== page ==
Iditarod concludes with zero dog fatalities

Posted: Monday, March 22, 2010

ANCHORAGE - The Iditarod Trail Sled Dog Race wrapped up with a surprise - no dog deaths.

Bob Hallinen / Anchorage Daily News
Bob Hallinen / Anchorage Daily News

The race ended Saturday night when the 55th and final finisher, rookie Celeste Davis, reached Nome.

"To stand there and watch that last team come in, I'll tell you, is the highlight of my veterinarian career," said chief race veterinarian Stuart Nelson.

He told the Anchorage Daily News he could not remember a year without dog deaths since he became involved in the race in 1986. At least twice, in 1994 and 1996, there has only been one death, he said.

Race supporters have said that with more than 1,100 dogs starting the race, a dog death during the two-week competition is statistically inevitable.

Six dogs died in 2009 from fluid-filled lungs, hypothermia and, in one case, a rough airplane ride.

Animal rights activists see the grueling 1,100-mile race as fatally demanding on dogs. People for the Ethical Treatment of Animals demanded an investigation of the deaths last year.

On Saturday, top finishers said relatively good trail conditions, low temperatures and the lack of a major storm helped teams,

"It was a very easy trail to run, although it was a very cold race," said Whitehorse musher Sebastian Schnuelle, who finished seventh.

While some dogs looked thin as they struggled to maintain weight in temperatures of 30 and 40 below, the cold can help in other ways, Nelson said.

"Typically our greatest concern is dogs that might overheat," he said. "So when you have a colder race you can take that factor, typically, out of the equation."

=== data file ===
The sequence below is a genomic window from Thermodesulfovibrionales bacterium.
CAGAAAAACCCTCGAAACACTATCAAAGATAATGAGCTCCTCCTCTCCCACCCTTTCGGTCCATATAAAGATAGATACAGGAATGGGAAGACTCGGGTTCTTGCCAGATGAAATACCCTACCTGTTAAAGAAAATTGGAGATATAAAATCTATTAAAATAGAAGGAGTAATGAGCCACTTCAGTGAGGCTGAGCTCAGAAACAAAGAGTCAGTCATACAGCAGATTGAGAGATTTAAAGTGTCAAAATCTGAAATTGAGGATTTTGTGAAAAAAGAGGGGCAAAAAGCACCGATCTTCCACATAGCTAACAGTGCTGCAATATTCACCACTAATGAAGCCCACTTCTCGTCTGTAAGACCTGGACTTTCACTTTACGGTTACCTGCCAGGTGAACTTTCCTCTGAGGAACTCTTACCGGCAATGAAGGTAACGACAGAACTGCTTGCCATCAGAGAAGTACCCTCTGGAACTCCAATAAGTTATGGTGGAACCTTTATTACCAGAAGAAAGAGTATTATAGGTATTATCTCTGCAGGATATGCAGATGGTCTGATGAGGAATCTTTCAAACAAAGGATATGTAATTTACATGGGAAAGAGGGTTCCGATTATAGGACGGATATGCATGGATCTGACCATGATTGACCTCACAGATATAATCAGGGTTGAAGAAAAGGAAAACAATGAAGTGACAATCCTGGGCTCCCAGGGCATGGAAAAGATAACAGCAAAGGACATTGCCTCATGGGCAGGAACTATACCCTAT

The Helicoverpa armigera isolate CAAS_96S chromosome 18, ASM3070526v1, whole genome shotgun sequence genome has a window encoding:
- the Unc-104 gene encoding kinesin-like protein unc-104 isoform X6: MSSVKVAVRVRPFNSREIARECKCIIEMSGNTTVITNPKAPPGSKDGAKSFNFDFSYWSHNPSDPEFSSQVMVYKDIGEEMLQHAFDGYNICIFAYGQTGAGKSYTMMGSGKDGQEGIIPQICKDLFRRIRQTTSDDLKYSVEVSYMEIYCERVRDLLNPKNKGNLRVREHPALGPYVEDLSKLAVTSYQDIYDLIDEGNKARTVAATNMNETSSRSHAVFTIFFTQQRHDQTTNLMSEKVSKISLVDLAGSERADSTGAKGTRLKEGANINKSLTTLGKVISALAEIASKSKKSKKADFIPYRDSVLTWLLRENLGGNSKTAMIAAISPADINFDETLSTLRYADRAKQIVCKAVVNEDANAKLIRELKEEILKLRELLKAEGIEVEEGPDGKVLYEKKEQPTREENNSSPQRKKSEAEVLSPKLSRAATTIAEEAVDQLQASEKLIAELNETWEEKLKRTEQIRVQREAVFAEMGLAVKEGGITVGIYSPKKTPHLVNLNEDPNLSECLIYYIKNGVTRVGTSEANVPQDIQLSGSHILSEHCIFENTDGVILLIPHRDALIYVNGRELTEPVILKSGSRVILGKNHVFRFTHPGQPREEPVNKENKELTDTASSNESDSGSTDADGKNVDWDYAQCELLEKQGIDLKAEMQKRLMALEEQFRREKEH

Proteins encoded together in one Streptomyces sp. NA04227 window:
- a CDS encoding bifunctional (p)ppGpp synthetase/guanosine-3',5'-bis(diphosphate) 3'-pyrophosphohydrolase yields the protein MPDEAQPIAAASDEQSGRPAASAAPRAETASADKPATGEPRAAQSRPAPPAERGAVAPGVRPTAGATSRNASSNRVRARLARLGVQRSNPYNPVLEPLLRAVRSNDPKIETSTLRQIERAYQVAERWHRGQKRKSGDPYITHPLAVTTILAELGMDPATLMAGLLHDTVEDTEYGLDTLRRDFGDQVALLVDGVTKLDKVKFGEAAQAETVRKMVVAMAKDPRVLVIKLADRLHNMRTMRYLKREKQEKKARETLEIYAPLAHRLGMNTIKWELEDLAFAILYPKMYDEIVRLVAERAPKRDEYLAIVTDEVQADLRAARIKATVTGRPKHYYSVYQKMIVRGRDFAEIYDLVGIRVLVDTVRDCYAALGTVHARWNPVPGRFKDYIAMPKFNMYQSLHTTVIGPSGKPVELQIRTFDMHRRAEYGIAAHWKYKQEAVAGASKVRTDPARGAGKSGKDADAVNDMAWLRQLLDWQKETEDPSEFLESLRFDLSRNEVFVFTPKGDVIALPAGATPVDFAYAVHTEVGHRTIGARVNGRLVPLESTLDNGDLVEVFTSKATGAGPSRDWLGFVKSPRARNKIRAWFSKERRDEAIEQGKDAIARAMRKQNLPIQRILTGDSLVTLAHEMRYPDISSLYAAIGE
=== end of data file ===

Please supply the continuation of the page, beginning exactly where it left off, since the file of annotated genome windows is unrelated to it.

After last year's high death count, the chief veterinarian had appeared "on edge" at a mushers meeting before the race, said Tok musher Hugh Neff, who finished ninth.

"He put out the word to all of us that the dogs were going to be checked more thoroughly and that after what happened last year, we needed to be more vigilant."

The average number of deaths rose from about two a year in the 1990s to roughly three deaths a year as the field of mushers ballooned to 80 or 90 competitors around 2000, Nelson said.

About 40 volunteer veterinarians lined the trail this year checking for heart, feet and weight problems.

Mushers take a 24-hour rest somewhere along the trail. They're required to make an eight-hour stop along the Yukon River and take another eight-hour rest at one of the final checkpoints.

Forcing teams to make additional mandatory stops could lead to more injuries, not less, as teams rushed from checkpoint to checkpoint, Schnuelle said.

"I've always been a person who would rather run slow and steady than fast and rest long. I've always brought big teams to the finish line that way," said Schnuelle, who won the 2009 Yukon Quest and finished each of the past two Iditarods with 13 of his original 16 dogs.

"The slower you go, the less injury prone the travel is," he said.



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